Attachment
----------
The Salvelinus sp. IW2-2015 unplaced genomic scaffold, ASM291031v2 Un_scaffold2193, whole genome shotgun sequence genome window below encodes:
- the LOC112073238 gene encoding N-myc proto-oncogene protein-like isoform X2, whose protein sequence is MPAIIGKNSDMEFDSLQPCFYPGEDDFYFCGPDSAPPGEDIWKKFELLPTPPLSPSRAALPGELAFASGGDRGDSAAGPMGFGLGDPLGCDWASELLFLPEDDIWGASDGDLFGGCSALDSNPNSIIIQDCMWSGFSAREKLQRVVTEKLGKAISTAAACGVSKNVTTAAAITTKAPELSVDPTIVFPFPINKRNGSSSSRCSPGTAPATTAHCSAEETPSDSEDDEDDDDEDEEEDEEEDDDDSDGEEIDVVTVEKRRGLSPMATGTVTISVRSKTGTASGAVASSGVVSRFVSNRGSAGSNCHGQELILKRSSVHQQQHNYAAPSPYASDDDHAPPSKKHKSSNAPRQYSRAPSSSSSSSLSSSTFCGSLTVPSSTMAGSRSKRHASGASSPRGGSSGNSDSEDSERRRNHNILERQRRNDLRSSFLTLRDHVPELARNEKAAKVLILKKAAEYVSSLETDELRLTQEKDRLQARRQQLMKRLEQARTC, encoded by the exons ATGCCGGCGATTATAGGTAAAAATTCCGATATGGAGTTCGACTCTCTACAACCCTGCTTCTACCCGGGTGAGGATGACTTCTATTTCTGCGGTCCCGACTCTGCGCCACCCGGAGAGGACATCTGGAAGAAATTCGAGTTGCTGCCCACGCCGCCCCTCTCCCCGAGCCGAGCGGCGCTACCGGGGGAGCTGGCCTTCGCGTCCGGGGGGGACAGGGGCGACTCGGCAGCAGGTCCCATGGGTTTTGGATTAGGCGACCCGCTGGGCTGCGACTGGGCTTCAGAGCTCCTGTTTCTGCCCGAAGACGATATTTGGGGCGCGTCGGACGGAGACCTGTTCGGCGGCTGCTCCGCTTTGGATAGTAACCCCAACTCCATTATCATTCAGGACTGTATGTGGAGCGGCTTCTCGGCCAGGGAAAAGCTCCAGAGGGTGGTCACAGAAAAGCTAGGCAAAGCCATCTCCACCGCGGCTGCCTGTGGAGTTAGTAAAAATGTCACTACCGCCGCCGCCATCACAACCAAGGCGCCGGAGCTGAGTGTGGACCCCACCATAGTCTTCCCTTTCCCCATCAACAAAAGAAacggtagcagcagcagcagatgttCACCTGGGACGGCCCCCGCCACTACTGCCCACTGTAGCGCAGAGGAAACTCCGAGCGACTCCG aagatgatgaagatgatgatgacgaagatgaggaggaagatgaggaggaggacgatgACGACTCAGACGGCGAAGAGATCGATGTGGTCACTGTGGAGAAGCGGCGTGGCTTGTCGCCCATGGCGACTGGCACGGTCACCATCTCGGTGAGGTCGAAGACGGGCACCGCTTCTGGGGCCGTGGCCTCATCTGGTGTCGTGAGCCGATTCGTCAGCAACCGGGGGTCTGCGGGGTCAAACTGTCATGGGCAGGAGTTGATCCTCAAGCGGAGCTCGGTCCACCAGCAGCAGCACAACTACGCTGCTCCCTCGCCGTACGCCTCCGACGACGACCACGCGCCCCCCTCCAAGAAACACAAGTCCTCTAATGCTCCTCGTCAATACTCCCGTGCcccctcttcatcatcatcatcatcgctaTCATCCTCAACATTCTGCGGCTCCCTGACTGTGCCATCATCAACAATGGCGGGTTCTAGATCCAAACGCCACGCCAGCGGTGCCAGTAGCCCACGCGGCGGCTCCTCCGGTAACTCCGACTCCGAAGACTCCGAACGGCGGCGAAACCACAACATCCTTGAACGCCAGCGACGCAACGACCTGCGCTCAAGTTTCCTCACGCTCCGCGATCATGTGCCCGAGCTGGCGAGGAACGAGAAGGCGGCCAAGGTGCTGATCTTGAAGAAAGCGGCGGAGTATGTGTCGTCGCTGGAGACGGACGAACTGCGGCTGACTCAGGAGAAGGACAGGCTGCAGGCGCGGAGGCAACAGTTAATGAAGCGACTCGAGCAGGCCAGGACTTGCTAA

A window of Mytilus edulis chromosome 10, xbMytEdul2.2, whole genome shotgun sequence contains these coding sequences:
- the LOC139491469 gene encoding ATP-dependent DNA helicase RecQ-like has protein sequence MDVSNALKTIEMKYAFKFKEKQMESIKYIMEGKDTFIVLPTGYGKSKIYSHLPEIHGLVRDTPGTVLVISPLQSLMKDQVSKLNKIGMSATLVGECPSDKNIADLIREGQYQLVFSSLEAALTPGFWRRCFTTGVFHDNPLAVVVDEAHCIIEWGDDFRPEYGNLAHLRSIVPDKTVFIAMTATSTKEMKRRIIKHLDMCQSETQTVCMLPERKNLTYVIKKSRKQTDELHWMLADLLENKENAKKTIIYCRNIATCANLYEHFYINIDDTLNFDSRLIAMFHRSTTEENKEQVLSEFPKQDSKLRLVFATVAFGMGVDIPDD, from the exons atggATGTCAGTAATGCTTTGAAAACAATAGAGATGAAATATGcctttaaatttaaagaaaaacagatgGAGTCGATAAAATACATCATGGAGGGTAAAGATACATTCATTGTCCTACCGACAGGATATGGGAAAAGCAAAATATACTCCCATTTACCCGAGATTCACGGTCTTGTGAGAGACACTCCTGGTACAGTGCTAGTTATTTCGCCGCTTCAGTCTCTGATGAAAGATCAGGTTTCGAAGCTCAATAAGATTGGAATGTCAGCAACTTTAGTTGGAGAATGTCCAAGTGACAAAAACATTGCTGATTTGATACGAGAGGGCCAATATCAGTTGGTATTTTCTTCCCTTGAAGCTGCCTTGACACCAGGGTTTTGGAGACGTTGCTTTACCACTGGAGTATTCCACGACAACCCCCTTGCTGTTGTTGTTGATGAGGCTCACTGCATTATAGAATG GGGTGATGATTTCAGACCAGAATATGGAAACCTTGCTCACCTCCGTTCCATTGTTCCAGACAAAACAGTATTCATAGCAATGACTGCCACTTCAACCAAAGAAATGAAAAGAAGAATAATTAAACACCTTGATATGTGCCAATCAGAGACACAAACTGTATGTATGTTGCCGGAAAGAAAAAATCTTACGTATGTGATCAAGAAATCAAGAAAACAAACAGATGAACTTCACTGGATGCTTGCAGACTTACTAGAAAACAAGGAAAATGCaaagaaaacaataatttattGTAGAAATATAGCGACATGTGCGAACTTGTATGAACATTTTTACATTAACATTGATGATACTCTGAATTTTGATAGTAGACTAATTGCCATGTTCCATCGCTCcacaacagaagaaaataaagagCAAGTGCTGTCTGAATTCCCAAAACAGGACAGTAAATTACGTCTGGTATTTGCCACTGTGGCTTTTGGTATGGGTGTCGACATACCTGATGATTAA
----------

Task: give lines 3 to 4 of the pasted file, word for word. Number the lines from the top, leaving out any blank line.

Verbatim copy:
A window of Mytilus edulis chromosome 10, xbMytEdul2.2, whole genome shotgun sequence contains these coding sequences:
- the LOC139491469 gene encoding ATP-dependent DNA helicase RecQ-like has protein sequence MDVSNALKTIEMKYAFKFKEKQMESIKYIMEGKDTFIVLPTGYGKSKIYSHLPEIHGLVRDTPGTVLVISPLQSLMKDQVSKLNKIGMSATLVGECPSDKNIADLIREGQYQLVFSSLEAALTPGFWRRCFTTGVFHDNPLAVVVDEAHCIIEWGDDFRPEYGNLAHLRSIVPDKTVFIAMTATSTKEMKRRIIKHLDMCQSETQTVCMLPERKNLTYVIKKSRKQTDELHWMLADLLENKENAKKTIIYCRNIATCANLYEHFYINIDDTLNFDSRLIAMFHRSTTEENKEQVLSEFPKQDSKLRLVFATVAFGMGVDIPDD, from the exons atggATGTCAGTAATGCTTTGAAAACAATAGAGATGAAATATGcctttaaatttaaagaaaaacagatgGAGTCGATAAAATACATCATGGAGGGTAAAGATACATTCATTGTCCTACCGACAGGATATGGGAAAAGCAAAATATACTCCCATTTACCCGAGATTCACGGTCTTGTGAGAGACACTCCTGGTACAGTGCTAGTTATTTCGCCGCTTCAGTCTCTGATGAAAGATCAGGTTTCGAAGCTCAATAAGATTGGAATGTCAGCAACTTTAGTTGGAGAATGTCCAAGTGACAAAAACATTGCTGATTTGATACGAGAGGGCCAATATCAGTTGGTATTTTCTTCCCTTGAAGCTGCCTTGACACCAGGGTTTTGGAGACGTTGCTTTACCACTGGAGTATTCCACGACAACCCCCTTGCTGTTGTTGTTGATGAGGCTCACTGCATTATAGAATG GGGTGATGATTTCAGACCAGAATATGGAAACCTTGCTCACCTCCGTTCCATTGTTCCAGACAAAACAGTATTCATAGCAATGACTGCCACTTCAACCAAAGAAATGAAAAGAAGAATAATTAAACACCTTGATATGTGCCAATCAGAGACACAAACTGTATGTATGTTGCCGGAAAGAAAAAATCTTACGTATGTGATCAAGAAATCAAGAAAACAAACAGATGAACTTCACTGGATGCTTGCAGACTTACTAGAAAACAAGGAAAATGCaaagaaaacaataatttattGTAGAAATATAGCGACATGTGCGAACTTGTATGAACATTTTTACATTAACATTGATGATACTCTGAATTTTGATAGTAGACTAATTGCCATGTTCCATCGCTCcacaacagaagaaaataaagagCAAGTGCTGTCTGAATTCCCAAAACAGGACAGTAAATTACGTCTGGTATTTGCCACTGTGGCTTTTGGTATGGGTGTCGACATACCTGATGATTAA